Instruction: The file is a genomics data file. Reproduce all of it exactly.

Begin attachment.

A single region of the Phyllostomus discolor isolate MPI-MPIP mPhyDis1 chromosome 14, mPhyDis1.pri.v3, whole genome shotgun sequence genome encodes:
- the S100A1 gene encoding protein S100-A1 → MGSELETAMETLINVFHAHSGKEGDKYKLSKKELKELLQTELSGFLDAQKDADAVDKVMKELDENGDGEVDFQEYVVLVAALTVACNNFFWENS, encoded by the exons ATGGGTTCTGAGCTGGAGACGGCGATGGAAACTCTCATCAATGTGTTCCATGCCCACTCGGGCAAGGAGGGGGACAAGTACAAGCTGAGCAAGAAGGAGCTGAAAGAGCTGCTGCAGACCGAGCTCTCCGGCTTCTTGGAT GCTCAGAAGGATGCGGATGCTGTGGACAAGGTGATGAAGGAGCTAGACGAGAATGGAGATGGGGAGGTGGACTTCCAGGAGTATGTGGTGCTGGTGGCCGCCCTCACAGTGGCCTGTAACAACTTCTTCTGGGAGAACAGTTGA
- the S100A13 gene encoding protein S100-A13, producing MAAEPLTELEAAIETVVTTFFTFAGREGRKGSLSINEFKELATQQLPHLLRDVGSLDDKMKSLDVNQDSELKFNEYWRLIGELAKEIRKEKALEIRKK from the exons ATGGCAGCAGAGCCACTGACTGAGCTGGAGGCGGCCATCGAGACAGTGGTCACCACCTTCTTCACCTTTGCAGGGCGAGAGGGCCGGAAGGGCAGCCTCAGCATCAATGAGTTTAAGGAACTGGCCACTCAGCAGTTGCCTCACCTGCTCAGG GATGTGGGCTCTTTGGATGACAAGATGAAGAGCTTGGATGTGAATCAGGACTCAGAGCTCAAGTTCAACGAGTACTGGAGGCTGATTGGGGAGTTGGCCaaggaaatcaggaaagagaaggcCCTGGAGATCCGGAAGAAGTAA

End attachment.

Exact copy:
A single region of the Phyllostomus discolor isolate MPI-MPIP mPhyDis1 chromosome 14, mPhyDis1.pri.v3, whole genome shotgun sequence genome encodes:
- the S100A1 gene encoding protein S100-A1 → MGSELETAMETLINVFHAHSGKEGDKYKLSKKELKELLQTELSGFLDAQKDADAVDKVMKELDENGDGEVDFQEYVVLVAALTVACNNFFWENS, encoded by the exons ATGGGTTCTGAGCTGGAGACGGCGATGGAAACTCTCATCAATGTGTTCCATGCCCACTCGGGCAAGGAGGGGGACAAGTACAAGCTGAGCAAGAAGGAGCTGAAAGAGCTGCTGCAGACCGAGCTCTCCGGCTTCTTGGAT GCTCAGAAGGATGCGGATGCTGTGGACAAGGTGATGAAGGAGCTAGACGAGAATGGAGATGGGGAGGTGGACTTCCAGGAGTATGTGGTGCTGGTGGCCGCCCTCACAGTGGCCTGTAACAACTTCTTCTGGGAGAACAGTTGA
- the S100A13 gene encoding protein S100-A13, producing MAAEPLTELEAAIETVVTTFFTFAGREGRKGSLSINEFKELATQQLPHLLRDVGSLDDKMKSLDVNQDSELKFNEYWRLIGELAKEIRKEKALEIRKK from the exons ATGGCAGCAGAGCCACTGACTGAGCTGGAGGCGGCCATCGAGACAGTGGTCACCACCTTCTTCACCTTTGCAGGGCGAGAGGGCCGGAAGGGCAGCCTCAGCATCAATGAGTTTAAGGAACTGGCCACTCAGCAGTTGCCTCACCTGCTCAGG GATGTGGGCTCTTTGGATGACAAGATGAAGAGCTTGGATGTGAATCAGGACTCAGAGCTCAAGTTCAACGAGTACTGGAGGCTGATTGGGGAGTTGGCCaaggaaatcaggaaagagaaggcCCTGGAGATCCGGAAGAAGTAA